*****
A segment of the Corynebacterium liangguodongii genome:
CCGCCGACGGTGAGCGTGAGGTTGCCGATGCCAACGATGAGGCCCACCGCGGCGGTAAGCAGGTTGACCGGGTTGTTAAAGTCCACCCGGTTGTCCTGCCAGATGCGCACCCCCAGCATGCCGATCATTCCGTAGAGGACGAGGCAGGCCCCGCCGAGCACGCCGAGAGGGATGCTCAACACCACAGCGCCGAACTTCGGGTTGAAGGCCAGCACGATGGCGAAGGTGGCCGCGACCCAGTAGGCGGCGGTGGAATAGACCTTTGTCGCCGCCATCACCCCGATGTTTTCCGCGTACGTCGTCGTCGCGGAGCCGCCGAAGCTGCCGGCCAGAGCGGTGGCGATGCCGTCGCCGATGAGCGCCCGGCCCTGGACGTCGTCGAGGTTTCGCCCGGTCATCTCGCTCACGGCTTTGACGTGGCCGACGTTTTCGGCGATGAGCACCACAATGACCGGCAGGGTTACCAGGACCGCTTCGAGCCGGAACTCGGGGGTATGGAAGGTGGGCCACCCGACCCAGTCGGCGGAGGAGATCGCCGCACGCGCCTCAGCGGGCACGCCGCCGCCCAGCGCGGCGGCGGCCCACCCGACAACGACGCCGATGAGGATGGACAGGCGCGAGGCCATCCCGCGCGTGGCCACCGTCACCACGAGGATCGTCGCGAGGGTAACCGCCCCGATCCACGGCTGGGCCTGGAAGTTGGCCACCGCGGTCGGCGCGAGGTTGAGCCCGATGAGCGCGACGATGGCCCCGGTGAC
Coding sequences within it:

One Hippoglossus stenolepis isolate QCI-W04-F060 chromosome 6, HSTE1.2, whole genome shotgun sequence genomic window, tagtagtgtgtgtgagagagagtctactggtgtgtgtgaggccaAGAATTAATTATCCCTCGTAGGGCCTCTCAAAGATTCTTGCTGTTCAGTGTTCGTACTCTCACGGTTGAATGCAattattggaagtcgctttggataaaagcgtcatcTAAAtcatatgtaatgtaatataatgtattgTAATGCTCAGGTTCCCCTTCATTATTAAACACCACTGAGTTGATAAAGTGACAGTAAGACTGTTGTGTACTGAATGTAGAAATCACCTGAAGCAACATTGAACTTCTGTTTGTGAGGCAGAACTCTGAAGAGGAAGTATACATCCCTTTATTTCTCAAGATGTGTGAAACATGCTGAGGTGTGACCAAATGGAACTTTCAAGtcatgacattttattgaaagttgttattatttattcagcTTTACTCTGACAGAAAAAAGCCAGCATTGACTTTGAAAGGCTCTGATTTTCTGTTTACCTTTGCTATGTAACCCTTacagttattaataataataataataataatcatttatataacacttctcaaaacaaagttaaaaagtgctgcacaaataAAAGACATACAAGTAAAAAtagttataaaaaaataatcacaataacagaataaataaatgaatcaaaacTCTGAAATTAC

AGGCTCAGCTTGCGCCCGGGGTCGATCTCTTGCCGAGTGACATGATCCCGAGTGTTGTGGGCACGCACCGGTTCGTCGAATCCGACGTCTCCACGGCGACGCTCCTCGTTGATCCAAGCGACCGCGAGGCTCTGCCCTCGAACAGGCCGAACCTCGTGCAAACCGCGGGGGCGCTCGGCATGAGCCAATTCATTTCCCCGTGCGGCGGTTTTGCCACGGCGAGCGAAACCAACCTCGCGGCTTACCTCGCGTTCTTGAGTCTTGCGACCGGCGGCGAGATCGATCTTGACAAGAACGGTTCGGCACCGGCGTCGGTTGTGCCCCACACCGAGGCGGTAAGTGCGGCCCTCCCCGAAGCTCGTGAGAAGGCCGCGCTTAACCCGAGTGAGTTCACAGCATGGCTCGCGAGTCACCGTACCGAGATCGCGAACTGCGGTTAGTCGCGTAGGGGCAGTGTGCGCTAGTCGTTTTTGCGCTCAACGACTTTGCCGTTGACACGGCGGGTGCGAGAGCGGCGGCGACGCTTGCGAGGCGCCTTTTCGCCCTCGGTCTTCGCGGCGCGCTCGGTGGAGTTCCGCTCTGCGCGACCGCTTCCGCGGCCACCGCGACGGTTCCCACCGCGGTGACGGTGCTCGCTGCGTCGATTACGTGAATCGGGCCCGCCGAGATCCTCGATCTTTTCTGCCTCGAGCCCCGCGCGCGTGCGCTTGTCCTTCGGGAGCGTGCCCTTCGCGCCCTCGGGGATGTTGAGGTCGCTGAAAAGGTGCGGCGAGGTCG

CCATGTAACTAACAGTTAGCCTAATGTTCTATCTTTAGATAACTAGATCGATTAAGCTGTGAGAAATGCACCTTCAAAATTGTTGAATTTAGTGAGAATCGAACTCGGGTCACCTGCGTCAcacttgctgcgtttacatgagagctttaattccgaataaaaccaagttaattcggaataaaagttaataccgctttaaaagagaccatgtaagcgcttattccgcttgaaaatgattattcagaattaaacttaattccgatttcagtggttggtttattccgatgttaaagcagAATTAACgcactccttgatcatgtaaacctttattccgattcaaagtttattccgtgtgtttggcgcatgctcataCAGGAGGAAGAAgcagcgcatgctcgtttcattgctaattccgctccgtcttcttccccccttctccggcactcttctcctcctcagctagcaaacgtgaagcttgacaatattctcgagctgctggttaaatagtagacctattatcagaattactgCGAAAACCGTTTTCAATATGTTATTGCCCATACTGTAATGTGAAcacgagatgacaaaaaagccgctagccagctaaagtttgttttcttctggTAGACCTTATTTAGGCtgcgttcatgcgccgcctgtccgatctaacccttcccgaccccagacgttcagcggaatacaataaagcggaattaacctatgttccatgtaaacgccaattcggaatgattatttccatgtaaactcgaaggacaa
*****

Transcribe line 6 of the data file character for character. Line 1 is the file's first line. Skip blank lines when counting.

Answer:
CCATGTAACTAACAGTTAGCCTAATGTTCTATCTTTAGATAACTAGATCGATTAAGCTGTGAGAAATGCACCTTCAAAATTGTTGAATTTAGTGAGAATCGAACTCGGGTCACCTGCGTCAcacttgctgcgtttacatgagagctttaattccgaataaaaccaagttaattcggaataaaagttaataccgctttaaaagagaccatgtaagcgcttattccgcttgaaaatgattattcagaattaaacttaattccgatttcagtggttggtttattccgatgttaaagcagAATTAACgcactccttgatcatgtaaacctttattccgattcaaagtttattccgtgtgtttggcgcatgctcataCAGGAGGAAGAAgcagcgcatgctcgtttcattgctaattccgctccgtcttcttccccccttctccggcactcttctcctcctcagctagcaaacgtgaagcttgacaatattctcgagctgctggttaaatagtagacctattatcagaattactgCGAAAACCGTTTTCAATATGTTATTGCCCATACTGTAATGTGAAcacgagatgacaaaaaagccgctagccagctaaagtttgttttcttctggTAGACCTTATTTAGGCtgcgttcatgcgccgcctgtccgatctaacccttcccgaccccagacgttcagcggaatacaataaagcggaattaacctatgttccatgtaaacgccaattcggaatgattatttccatgtaaactcgaaggacaa